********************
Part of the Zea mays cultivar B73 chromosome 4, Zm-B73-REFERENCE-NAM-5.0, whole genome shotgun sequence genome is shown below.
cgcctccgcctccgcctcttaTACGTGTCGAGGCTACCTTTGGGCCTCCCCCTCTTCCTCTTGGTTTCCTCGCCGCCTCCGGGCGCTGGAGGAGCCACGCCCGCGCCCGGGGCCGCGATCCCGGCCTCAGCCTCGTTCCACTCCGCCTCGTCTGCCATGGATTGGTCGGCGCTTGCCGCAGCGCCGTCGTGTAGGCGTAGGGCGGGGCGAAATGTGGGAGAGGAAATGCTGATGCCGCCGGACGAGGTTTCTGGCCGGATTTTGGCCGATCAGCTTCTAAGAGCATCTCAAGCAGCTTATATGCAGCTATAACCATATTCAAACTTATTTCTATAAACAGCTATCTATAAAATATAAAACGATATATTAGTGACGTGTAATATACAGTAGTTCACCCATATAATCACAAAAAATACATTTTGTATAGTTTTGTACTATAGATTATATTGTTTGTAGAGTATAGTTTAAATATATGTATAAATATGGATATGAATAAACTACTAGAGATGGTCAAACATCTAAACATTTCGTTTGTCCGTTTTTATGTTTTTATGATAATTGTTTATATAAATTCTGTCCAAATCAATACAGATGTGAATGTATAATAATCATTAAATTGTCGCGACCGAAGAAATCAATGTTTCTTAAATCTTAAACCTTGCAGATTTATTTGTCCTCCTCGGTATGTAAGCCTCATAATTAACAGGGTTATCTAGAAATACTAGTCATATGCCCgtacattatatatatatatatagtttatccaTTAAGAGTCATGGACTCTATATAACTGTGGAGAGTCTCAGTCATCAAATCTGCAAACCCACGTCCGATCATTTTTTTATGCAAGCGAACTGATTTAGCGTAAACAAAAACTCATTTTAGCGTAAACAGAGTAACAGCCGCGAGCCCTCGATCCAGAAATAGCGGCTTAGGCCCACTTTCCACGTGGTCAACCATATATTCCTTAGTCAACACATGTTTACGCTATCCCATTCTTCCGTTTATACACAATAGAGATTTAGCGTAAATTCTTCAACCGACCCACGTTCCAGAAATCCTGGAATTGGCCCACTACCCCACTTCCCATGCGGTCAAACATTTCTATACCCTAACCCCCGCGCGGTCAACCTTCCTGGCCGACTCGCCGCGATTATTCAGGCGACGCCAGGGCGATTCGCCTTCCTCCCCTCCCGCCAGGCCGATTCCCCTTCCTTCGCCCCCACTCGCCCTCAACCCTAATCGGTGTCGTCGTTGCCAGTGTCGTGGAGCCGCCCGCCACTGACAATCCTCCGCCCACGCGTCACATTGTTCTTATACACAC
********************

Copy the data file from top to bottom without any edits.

Part of the Zea mays cultivar B73 chromosome 4, Zm-B73-REFERENCE-NAM-5.0, whole genome shotgun sequence genome is shown below.
cgcctccgcctccgcctcttaTACGTGTCGAGGCTACCTTTGGGCCTCCCCCTCTTCCTCTTGGTTTCCTCGCCGCCTCCGGGCGCTGGAGGAGCCACGCCCGCGCCCGGGGCCGCGATCCCGGCCTCAGCCTCGTTCCACTCCGCCTCGTCTGCCATGGATTGGTCGGCGCTTGCCGCAGCGCCGTCGTGTAGGCGTAGGGCGGGGCGAAATGTGGGAGAGGAAATGCTGATGCCGCCGGACGAGGTTTCTGGCCGGATTTTGGCCGATCAGCTTCTAAGAGCATCTCAAGCAGCTTATATGCAGCTATAACCATATTCAAACTTATTTCTATAAACAGCTATCTATAAAATATAAAACGATATATTAGTGACGTGTAATATACAGTAGTTCACCCATATAATCACAAAAAATACATTTTGTATAGTTTTGTACTATAGATTATATTGTTTGTAGAGTATAGTTTAAATATATGTATAAATATGGATATGAATAAACTACTAGAGATGGTCAAACATCTAAACATTTCGTTTGTCCGTTTTTATGTTTTTATGATAATTGTTTATATAAATTCTGTCCAAATCAATACAGATGTGAATGTATAATAATCATTAAATTGTCGCGACCGAAGAAATCAATGTTTCTTAAATCTTAAACCTTGCAGATTTATTTGTCCTCCTCGGTATGTAAGCCTCATAATTAACAGGGTTATCTAGAAATACTAGTCATATGCCCgtacattatatatatatatatagtttatccaTTAAGAGTCATGGACTCTATATAACTGTGGAGAGTCTCAGTCATCAAATCTGCAAACCCACGTCCGATCATTTTTTTATGCAAGCGAACTGATTTAGCGTAAACAAAAACTCATTTTAGCGTAAACAGAGTAACAGCCGCGAGCCCTCGATCCAGAAATAGCGGCTTAGGCCCACTTTCCACGTGGTCAACCATATATTCCTTAGTCAACACATGTTTACGCTATCCCATTCTTCCGTTTATACACAATAGAGATTTAGCGTAAATTCTTCAACCGACCCACGTTCCAGAAATCCTGGAATTGGCCCACTACCCCACTTCCCATGCGGTCAAACATTTCTATACCCTAACCCCCGCGCGGTCAACCTTCCTGGCCGACTCGCCGCGATTATTCAGGCGACGCCAGGGCGATTCGCCTTCCTCCCCTCCCGCCAGGCCGATTCCCCTTCCTTCGCCCCCACTCGCCCTCAACCCTAATCGGTGTCGTCGTTGCCAGTGTCGTGGAGCCGCCCGCCACTGACAATCCTCCGCCCACGCGTCACATTGTTCTTATACACAC